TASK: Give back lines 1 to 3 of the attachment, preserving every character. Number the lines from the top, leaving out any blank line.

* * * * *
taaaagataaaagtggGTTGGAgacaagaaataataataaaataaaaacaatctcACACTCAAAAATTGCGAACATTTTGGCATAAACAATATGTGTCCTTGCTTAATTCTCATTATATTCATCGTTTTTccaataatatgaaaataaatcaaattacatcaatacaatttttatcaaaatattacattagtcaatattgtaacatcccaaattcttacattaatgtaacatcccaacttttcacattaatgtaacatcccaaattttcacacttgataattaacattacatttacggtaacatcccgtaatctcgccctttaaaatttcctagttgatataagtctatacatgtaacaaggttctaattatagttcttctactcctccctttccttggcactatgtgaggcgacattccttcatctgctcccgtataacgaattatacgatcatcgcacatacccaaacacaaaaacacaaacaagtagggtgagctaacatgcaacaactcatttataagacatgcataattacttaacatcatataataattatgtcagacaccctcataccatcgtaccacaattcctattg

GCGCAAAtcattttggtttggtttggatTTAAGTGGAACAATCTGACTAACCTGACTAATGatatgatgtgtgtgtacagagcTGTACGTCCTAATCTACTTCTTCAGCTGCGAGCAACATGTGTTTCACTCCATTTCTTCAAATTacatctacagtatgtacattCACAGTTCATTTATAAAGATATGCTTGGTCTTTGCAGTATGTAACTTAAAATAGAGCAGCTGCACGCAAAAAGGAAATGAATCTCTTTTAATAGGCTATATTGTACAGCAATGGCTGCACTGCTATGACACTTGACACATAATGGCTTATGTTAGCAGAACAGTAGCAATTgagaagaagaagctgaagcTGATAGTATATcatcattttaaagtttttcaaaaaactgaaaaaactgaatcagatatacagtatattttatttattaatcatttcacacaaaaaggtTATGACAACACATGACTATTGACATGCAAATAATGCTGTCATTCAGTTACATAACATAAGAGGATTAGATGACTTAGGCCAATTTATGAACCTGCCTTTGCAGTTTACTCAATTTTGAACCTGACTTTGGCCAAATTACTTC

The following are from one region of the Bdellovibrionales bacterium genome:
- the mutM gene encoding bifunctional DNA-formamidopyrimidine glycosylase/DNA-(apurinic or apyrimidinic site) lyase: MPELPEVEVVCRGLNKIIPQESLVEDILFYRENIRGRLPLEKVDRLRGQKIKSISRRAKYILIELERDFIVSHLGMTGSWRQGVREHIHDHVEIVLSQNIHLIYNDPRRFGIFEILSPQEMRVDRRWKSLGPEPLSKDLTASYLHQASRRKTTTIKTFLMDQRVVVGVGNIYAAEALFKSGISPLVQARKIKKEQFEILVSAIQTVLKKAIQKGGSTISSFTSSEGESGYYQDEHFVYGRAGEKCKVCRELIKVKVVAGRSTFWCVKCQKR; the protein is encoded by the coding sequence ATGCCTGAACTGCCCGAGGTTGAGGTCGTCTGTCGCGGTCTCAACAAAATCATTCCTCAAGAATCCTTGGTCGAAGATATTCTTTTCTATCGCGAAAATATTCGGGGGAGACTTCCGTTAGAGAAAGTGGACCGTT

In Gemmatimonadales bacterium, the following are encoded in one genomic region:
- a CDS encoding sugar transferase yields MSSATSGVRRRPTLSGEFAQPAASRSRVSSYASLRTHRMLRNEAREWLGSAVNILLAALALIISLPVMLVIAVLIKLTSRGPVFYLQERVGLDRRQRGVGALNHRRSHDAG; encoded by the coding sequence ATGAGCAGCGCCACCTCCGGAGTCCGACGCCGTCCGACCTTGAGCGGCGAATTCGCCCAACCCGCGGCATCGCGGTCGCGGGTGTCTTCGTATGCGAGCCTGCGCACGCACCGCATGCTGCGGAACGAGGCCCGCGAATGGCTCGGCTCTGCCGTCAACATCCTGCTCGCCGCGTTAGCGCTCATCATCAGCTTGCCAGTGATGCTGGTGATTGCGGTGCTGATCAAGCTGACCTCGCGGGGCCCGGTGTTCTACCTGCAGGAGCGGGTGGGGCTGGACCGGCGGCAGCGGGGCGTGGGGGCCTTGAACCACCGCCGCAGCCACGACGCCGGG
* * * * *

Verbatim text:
taaaagataaaagtggGTTGGAgacaagaaataataataaaataaaaacaatctcACACTCAAAAATTGCGAACATTTTGGCATAAACAATATGTGTCCTTGCTTAATTCTCATTATATTCATCGTTTTTccaataatatgaaaataaatcaaattacatcaatacaatttttatcaaaatattacattagtcaatattgtaacatcccaaattcttacattaatgtaacatcccaacttttcacattaatgtaacatcccaaattttcacacttgataattaacattacatttacggtaacatcccgtaatctcgccctttaaaatttcctagttgatataagtctatacatgtaacaaggttctaattatagttcttctactcctccctttccttggcactatgtgaggcgacattccttcatctgctcccgtataacgaattatacgatcatcgcacatacccaaacacaaaaacacaaacaagtagggtgagctaacatgcaacaactcatttataagacatgcataattacttaacatcatataataattatgtcagacaccctcataccatcgtaccacaattcctattg

GCGCAAAtcattttggtttggtttggatTTAAGTGGAACAATCTGACTAACCTGACTAATGatatgatgtgtgtgtacagagcTGTACGTCCTAATCTACTTCTTCAGCTGCGAGCAACATGTGTTTCACTCCATTTCTTCAAATTacatctacagtatgtacattCACAGTTCATTTATAAAGATATGCTTGGTCTTTGCAGTATGTAACTTAAAATAGAGCAGCTGCACGCAAAAAGGAAATGAATCTCTTTTAATAGGCTATATTGTACAGCAATGGCTGCACTGCTATGACACTTGACACATAATGGCTTATGTTAGCAGAACAGTAGCAATTgagaagaagaagctgaagcTGATAGTATATcatcattttaaagtttttcaaaaaactgaaaaaactgaatcagatatacagtatattttatttattaatcatttcacacaaaaaggtTATGACAACACATGACTATTGACATGCAAATAATGCTGTCATTCAGTTACATAACATAAGAGGATTAGATGACTTAGGCCAATTTATGAACCTGCCTTTGCAGTTTACTCAATTTTGAACCTGACTTTGGCCAAATTACTTC

The following are from one region of the Bdellovibrionales bacterium genome: